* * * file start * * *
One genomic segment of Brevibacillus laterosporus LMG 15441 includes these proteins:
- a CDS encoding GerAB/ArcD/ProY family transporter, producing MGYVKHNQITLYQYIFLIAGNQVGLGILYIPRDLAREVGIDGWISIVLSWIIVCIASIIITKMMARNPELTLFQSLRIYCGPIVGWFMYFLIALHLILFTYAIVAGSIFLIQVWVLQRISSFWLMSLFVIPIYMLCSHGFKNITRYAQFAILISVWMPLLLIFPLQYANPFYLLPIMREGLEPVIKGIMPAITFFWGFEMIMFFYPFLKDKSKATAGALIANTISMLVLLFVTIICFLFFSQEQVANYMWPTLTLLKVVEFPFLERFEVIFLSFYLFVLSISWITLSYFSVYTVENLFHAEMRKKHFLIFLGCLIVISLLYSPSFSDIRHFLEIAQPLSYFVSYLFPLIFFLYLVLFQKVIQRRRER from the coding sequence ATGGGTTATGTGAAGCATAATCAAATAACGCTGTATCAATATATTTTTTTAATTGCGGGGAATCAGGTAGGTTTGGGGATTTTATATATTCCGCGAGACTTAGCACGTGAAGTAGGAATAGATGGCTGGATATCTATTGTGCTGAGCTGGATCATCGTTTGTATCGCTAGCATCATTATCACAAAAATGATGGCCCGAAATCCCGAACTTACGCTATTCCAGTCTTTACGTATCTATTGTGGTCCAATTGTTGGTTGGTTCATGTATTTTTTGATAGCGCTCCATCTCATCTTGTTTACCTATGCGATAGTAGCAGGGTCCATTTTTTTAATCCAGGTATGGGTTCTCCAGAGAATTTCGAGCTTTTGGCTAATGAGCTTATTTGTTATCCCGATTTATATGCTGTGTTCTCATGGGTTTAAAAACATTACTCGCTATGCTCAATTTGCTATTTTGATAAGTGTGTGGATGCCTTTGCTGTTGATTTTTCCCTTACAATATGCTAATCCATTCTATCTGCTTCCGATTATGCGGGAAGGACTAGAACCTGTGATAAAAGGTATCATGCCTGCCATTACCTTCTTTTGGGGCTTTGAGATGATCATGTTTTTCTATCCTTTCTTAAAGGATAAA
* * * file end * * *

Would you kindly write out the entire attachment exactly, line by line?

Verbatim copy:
One genomic segment of Brevibacillus laterosporus LMG 15441 includes these proteins:
- a CDS encoding GerAB/ArcD/ProY family transporter, producing MGYVKHNQITLYQYIFLIAGNQVGLGILYIPRDLAREVGIDGWISIVLSWIIVCIASIIITKMMARNPELTLFQSLRIYCGPIVGWFMYFLIALHLILFTYAIVAGSIFLIQVWVLQRISSFWLMSLFVIPIYMLCSHGFKNITRYAQFAILISVWMPLLLIFPLQYANPFYLLPIMREGLEPVIKGIMPAITFFWGFEMIMFFYPFLKDKSKATAGALIANTISMLVLLFVTIICFLFFSQEQVANYMWPTLTLLKVVEFPFLERFEVIFLSFYLFVLSISWITLSYFSVYTVENLFHAEMRKKHFLIFLGCLIVISLLYSPSFSDIRHFLEIAQPLSYFVSYLFPLIFFLYLVLFQKVIQRRRER from the coding sequence ATGGGTTATGTGAAGCATAATCAAATAACGCTGTATCAATATATTTTTTTAATTGCGGGGAATCAGGTAGGTTTGGGGATTTTATATATTCCGCGAGACTTAGCACGTGAAGTAGGAATAGATGGCTGGATATCTATTGTGCTGAGCTGGATCATCGTTTGTATCGCTAGCATCATTATCACAAAAATGATGGCCCGAAATCCCGAACTTACGCTATTCCAGTCTTTACGTATCTATTGTGGTCCAATTGTTGGTTGGTTCATGTATTTTTTGATAGCGCTCCATCTCATCTTGTTTACCTATGCGATAGTAGCAGGGTCCATTTTTTTAATCCAGGTATGGGTTCTCCAGAGAATTTCGAGCTTTTGGCTAATGAGCTTATTTGTTATCCCGATTTATATGCTGTGTTCTCATGGGTTTAAAAACATTACTCGCTATGCTCAATTTGCTATTTTGATAAGTGTGTGGATGCCTTTGCTGTTGATTTTTCCCTTACAATATGCTAATCCATTCTATCTGCTTCCGATTATGCGGGAAGGACTAGAACCTGTGATAAAAGGTATCATGCCTGCCATTACCTTCTTTTGGGGCTTTGAGATGATCATGTTTTTCTATCCTTTCTTAAAGGATAAA